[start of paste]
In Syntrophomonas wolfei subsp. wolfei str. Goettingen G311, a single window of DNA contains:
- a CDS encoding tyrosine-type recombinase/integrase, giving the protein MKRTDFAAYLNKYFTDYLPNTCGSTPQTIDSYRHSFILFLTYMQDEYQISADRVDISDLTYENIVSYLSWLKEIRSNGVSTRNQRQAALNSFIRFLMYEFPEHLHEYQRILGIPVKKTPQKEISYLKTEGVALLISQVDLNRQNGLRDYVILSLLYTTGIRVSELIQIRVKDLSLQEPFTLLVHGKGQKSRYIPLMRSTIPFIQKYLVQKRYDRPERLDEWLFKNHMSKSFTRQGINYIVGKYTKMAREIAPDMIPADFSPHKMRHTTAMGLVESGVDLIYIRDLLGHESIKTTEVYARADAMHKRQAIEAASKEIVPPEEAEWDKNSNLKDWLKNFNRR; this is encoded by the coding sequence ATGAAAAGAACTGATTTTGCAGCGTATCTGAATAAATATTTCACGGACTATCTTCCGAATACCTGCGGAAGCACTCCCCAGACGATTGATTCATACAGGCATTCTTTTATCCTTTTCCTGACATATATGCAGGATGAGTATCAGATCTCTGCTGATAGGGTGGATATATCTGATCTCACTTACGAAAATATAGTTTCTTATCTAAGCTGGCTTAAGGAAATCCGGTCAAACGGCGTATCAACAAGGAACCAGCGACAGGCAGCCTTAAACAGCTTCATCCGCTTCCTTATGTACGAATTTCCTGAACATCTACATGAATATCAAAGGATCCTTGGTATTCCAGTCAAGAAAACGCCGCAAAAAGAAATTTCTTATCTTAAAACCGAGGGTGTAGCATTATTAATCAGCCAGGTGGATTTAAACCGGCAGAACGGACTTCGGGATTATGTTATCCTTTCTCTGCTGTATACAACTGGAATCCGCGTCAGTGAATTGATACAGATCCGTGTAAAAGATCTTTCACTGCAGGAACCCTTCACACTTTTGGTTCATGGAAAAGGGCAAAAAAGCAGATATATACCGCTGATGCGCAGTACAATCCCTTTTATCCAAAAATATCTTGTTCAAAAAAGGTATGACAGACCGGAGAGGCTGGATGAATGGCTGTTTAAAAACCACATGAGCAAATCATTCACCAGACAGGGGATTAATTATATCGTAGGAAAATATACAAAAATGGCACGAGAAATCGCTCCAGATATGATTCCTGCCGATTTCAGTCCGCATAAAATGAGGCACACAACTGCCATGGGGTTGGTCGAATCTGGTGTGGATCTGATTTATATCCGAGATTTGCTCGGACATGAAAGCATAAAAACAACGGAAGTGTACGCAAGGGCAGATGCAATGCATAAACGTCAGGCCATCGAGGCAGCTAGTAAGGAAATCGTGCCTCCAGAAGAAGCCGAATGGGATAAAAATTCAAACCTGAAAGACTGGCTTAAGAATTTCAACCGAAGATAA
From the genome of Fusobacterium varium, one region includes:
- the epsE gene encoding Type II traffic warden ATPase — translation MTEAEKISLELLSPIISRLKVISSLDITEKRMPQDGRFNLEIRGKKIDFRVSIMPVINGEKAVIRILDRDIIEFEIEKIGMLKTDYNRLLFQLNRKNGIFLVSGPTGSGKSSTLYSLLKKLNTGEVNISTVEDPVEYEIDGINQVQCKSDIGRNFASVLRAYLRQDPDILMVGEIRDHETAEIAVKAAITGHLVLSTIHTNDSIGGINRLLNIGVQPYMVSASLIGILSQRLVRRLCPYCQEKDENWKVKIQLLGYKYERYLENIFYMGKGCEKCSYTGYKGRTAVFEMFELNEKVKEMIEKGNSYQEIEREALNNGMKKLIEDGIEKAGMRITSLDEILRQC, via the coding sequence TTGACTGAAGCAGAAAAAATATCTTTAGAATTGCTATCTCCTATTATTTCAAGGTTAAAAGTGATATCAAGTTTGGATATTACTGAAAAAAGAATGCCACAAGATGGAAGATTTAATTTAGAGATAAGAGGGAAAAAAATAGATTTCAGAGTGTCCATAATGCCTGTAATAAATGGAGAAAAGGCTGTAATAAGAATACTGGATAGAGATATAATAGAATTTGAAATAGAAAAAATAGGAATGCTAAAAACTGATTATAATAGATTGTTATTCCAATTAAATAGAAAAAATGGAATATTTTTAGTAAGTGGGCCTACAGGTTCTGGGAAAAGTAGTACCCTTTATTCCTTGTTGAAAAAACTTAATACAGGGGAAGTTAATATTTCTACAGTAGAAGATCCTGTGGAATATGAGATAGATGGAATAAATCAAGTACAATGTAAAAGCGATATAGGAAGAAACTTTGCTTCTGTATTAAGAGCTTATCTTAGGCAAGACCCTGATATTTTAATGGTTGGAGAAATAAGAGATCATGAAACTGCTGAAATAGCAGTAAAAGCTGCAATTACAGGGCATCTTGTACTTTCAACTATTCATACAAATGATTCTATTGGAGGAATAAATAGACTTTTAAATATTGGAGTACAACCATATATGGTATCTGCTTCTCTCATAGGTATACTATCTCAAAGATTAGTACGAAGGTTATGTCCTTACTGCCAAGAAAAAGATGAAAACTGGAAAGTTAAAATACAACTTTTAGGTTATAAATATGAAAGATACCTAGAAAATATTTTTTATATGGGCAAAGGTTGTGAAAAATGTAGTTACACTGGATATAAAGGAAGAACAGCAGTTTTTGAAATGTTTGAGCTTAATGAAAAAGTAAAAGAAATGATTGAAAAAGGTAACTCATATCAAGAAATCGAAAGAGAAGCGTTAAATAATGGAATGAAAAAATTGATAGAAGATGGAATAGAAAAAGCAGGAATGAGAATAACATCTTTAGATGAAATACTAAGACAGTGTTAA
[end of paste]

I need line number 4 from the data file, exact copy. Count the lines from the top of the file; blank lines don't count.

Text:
- the epsE gene encoding Type II traffic warden ATPase — translation MTEAEKISLELLSPIISRLKVISSLDITEKRMPQDGRFNLEIRGKKIDFRVSIMPVINGEKAVIRILDRDIIEFEIEKIGMLKTDYNRLLFQLNRKNGIFLVSGPTGSGKSSTLYSLLKKLNTGEVNISTVEDPVEYEIDGINQVQCKSDIGRNFASVLRAYLRQDPDILMVGEIRDHETAEIAVKAAITGHLVLSTIHTNDSIGGINRLLNIGVQPYMVSASLIGILSQRLVRRLCPYCQEKDENWKVKIQLLGYKYERYLENIFYMGKGCEKCSYTGYKGRTAVFEMFELNEKVKEMIEKGNSYQEIEREALNNGMKKLIEDGIEKAGMRITSLDEILRQC, via the coding sequence TTGACTGAAGCAGAAAAAATATCTTTAGAATTGCTATCTCCTATTATTTCAAGGTTAAAAGTGATATCAAGTTTGGATATTACTGAAAAAAGAATGCCACAAGATGGAAGATTTAATTTAGAGATAAGAGGGAAAAAAATAGATTTCAGAGTGTCCATAATGCCTGTAATAAATGGAGAAAAGGCTGTAATAAGAATACTGGATAGAGATATAATAGAATTTGAAATAGAAAAAATAGGAATGCTAAAAACTGATTATAATAGATTGTTATTCCAATTAAATAGAAAAAATGGAATATTTTTAGTAAGTGGGCCTACAGGTTCTGGGAAAAGTAGTACCCTTTATTCCTTGTTGAAAAAACTTAATACAGGGGAAGTTAATATTTCTACAGTAGAAGATCCTGTGGAATATGAGATAGATGGAATAAATCAAGTACAATGTAAAAGCGATATAGGAAGAAACTTTGCTTCTGTATTAAGAGCTTATCTTAGGCAAGACCCTGATATTTTAATGGTTGGAGAAATAAGAGATCATGAAACTGCTGAAATAGCAGTAAAAGCTGCAATTACAGGGCATCTTGTACTTTCAACTATTCATACAAATGATTCTATTGGAGGAATAAATAGACTTTTAAATATTGGAGTACAACCATATATGGTATCTGCTTCTCTCATAGGTATACTATCTCAAAGATTAGTACGAAGGTTATGTCCTTACTGCCAAGAAAAAGATGAAAACTGGAAAGTTAAAATACAACTTTTAGGTTATAAATATGAAAGATACCTAGAAAATATTTTTTATATGGGCAAAGGTTGTGAAAAATGTAGTTACACTGGATATAAAGGAAGAACAGCAGTTTTTGAAATGTTTGAGCTTAATGAAAAAGTAAAAGAAATGATTGAAAAAGGTAACTCATATCAAGAAATCGAAAGAGAAGCGTTAAATAATGGAATGAAAAAATTGATAGAAGATGGAATAGAAAAAGCAGGAATGAGAATAACATCTTTAGATGAAATACTAAGACAGTGTTAA